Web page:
I am trying to work out an efficient `quicksort`

algo. It works okay, but takes long time to run when the number of elements are huge, and certain sections of the array are pre-sorted. I was looking up the Wikipedia article on `quicksort`

, and there I found this written:

To make sure at most O(log N) space is used, recurse first into the smaller half of the array, and use a tail call to recurse into the other.

Use insertion sort, which has a smaller constant factor and is thus faster on small arrays, for invocations on such small arrays (i.e. where the length is less than a threshold t determined experimentally). This can be implemented by leaving such arrays unsorted and running a single insertion sort pass at the end, because insertion sort handles nearly sorted arrays efficiently. A separate insertion sort of each small segment as they are identified adds the overhead of starting and stopping many small sorts, but avoids wasting effort comparing keys across the many segment boundaries, which keys will be in order due to the workings of the quicksort process. It also improves the cache use.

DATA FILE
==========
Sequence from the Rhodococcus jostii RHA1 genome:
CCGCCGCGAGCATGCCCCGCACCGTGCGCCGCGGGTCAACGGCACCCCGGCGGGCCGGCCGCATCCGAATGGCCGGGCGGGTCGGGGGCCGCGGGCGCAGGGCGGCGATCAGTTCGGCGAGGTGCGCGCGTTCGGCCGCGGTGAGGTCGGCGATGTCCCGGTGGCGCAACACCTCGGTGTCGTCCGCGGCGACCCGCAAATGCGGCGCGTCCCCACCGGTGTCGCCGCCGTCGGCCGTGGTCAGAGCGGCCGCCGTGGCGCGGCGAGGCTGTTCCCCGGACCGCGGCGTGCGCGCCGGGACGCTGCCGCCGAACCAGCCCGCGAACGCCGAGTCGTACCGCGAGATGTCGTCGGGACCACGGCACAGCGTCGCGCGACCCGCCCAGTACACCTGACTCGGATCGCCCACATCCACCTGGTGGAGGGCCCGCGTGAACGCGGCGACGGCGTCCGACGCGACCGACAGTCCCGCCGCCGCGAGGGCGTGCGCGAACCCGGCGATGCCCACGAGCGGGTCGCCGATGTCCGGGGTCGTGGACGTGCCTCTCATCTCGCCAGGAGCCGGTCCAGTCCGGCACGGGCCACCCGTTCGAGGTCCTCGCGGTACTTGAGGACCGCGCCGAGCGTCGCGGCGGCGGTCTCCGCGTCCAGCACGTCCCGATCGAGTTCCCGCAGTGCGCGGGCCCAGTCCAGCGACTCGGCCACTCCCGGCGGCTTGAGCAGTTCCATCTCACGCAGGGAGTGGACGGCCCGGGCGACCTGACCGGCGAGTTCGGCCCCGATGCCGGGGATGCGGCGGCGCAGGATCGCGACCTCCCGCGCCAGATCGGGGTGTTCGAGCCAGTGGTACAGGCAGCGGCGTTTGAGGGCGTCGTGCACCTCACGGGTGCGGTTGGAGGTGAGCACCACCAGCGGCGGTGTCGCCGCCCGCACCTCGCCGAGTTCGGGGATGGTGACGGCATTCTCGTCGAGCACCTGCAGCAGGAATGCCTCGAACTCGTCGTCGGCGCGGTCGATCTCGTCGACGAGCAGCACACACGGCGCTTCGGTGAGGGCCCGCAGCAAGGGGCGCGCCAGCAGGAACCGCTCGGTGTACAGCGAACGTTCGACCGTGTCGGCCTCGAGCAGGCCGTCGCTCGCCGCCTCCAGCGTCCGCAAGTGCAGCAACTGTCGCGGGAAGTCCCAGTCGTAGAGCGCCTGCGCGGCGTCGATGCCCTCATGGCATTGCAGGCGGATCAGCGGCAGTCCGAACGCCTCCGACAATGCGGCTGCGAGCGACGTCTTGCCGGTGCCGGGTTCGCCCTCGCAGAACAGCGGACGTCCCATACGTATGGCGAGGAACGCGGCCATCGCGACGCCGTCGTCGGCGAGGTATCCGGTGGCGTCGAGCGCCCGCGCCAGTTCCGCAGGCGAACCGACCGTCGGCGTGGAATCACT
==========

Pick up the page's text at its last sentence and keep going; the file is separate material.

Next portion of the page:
I am currently recursing for both partitions. Any idea how to implement the first tip? What is meant by **recurse first into the smaller half of the array, and use a tail call to recurse into the other**? And secondly, how can I implement an `insertion-sort`

within quicksort? Will it always improve the efficiency, or only when certain sections of the array are pre-sorted? If it is the 2nd case, then of course I have no way of knowing when will that occur. So when should I include the `insertion-sort`

?